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Squint Services

STRABISMUS/SQUINT is a condition that causes an adult or child’s eyes to point in different directions. When looking at an object, a normal person has both eyes pointed straight at that object. If only one eye is looking straight and the other eye is turned away, then that person has strabismus, more commonly known as a squint.


There are a number of different types of squint in each of these three groups, which have their own individual characteristics and treatments.

An esotropia is the medical name for a convergent squint where one eye turns in towards the nose.

An exotropia is the medical name for a divergent squint where the one eye turns outwards.

These terms refer to vertical squints where one eye is higher (hypertropia) or lower (hypotropia) than the fellow eye.

There are three nerves which send signals to the six eye muscles, these are the third, fourth and sixth cranial nerves. Damage to these nerves as result of poor blood supply to the nerve, pressure on the nerve or head injuries will cause limited eye movements and a squint.

How does a squint affect my child ?

An eye with a squint may become unable to see clearly. This weak eye is called a lazy eye. Lazy eye can only be cured if detected and treated early. The earlier the treatment, the better the results. 

A person with a squint can only use one eye at a time. A person with two good eyes will be able to judge distances and depth more accurately than one with a squint. This may affect the choice of your child’s future career and sports. A squint may also affect the appearance and self-confidence of your child. Hence it is sometimes desirable to operate on the child’s squint at an early age. Last, but not least, an eye with a squint may have other conditions which need treatment. 

For all these reasons, any infant or child with a squint should be examined by an eye specialist.


There are many causes. It may be due to a disorder of a part of the brain controlling eye movements or it may be caused by weak eye muscles, heredity, cataract and nerve conditions. Also, any eye with poor sight tends to squint.


A child with a squint needs a full eye checkup. This may take time as young children are often uncooperative and may need to be sedated. Even then it may still be necessary to come back another day to confirm the findings or even to put the child to sleep under general anaesthesia to allow an accurate examination.

Treatment may include a combination of patching, eye glasses, eye drops, eye exercises, and surgery. Treatment using the spectacles to correct any refractive errors may cure some types of squint, but to be effective the spectacles must be worn most of the time. As children often resist, the responsibility falls to the parents to make sure they wear their spectacles constantly.

Any lazy eye must be treated. The most effective method is to cover the good eye with a patch so that the child is forced to use the lazy eye. Adequate treatment of lazy eye improves the results of surgery.

Lastly, the eyes must be straightened to improve the appearance and to allow the child to use both eyes together, done usually by surgery. Surgery is only recommended if patching or eye glasses do not work.

How does squint surgery work ?

Squint surgery is an operation on the muscles that move the eye.
Strabismus surgery involves tightening the weak muscles and/or loosening the stronger ones so that the eyes are positioned better. Special absorbable stitches will hold the eye muscles in their new position.The surgeon will not cut the skin around the eye, take the eye out of its socket or use any lasers during the operation.
Sometimes both eyes need to be operated upon but this provides hardly any risk to the eye.

    Eye muscle surgeries typically correct strabismus and include the following:
  • A. Loosening / weakening procedures
    • Recession involves moving the insertion of a muscle posteriorly towards its origin.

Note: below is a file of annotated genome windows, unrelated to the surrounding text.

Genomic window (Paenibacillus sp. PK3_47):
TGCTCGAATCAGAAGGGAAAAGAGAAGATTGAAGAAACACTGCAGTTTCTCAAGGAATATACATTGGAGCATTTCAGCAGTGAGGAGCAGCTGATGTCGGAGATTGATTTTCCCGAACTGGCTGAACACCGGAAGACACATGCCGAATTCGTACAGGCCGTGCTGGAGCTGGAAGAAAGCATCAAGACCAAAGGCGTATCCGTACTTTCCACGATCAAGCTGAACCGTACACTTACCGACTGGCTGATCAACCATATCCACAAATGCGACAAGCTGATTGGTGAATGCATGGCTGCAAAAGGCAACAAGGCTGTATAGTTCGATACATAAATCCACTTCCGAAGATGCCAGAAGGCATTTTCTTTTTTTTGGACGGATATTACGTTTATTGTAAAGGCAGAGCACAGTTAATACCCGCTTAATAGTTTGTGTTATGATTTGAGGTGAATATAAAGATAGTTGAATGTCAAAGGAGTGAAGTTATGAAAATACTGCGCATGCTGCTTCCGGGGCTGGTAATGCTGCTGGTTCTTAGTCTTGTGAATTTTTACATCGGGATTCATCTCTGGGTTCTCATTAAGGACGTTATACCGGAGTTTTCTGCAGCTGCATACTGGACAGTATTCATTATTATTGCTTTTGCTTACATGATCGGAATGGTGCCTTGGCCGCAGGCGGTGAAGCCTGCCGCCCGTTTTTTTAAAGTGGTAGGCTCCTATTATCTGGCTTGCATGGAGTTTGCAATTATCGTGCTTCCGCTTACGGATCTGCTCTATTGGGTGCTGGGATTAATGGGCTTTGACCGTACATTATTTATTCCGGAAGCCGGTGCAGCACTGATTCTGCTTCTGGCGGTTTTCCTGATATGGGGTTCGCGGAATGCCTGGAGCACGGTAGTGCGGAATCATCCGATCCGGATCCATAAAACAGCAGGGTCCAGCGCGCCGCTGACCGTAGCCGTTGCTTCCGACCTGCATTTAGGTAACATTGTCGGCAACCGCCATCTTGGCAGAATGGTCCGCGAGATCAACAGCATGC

• Myectomy
    • Myotomy
    • Tenectomy
    • Tenotomy
  • B. Tightening / strengtheningprocedures
    • Resection involves detaching one of the eye muscles, removing a portion of the muscle from the distal end of the muscle and reattaching the muscle to the eye.
    • Tucking
    • Advancement is the movement of an eye muscle from its original place of attachment on the eyeball to a more forward position.
  • C. Transposition / repositioning procedures
    • Adjustable suture surgery is a method of reattaching an extraocular muscle by means of a stitch that can be shortened or lengthened within the first post-operative day, to obtain better ocular alignment.

Strabismus surgery is a one-day procedure. The patient spends only a few hours in the hospital with minimal preoperative preparation. The average duration of the surgery is variable. After surgery, the patient should expect soreness and redness. In cases of re-operations, more pain is expected. Resection of the muscles is more painful in the post operative period than recession. It also leaves redness that lasts longer and may cause some vomiting in the early post operative period.
The surgeon will provide the patient with a cover for his or her eyes that prevents light from entering. It is advisable for the patient to wear this, since stimulus to the eye (e.g., light, rolling of eyes) will cause discomfort.

Will the operation be successful?

Almost operations will show an improvement in their appearance. Some will be able to use both eyes together and improve their judgement of depth and distances. The degree of success depends on factors such as the type and size of the squint and the presence of good vision in both eyes. In complicated cases, further operations may be necessary.

What are the risks of surgery ?

This is a minor operation. As such, life-threatening or blinding complications are very rare. Children will be put to sleep under general anaesthesia, but this is very safe if your child is healthy. Sometimes double vision may occur after the operation, but this usually recovers without treatment after a few months.

How long will my child take to get well?

Your child’s surgery will usually be performed as a day surgery. He will be admitted in the morning and will be allowed home on the same day after the operation. After discharge from the hospital, the next appointment will usually be on the next day and again within one week. There is little or no pain after the operation and the eye is not patched, allowing the child to go back to normal study and play after a few days. Swimming should be avoided for a month.

Does it run in the family?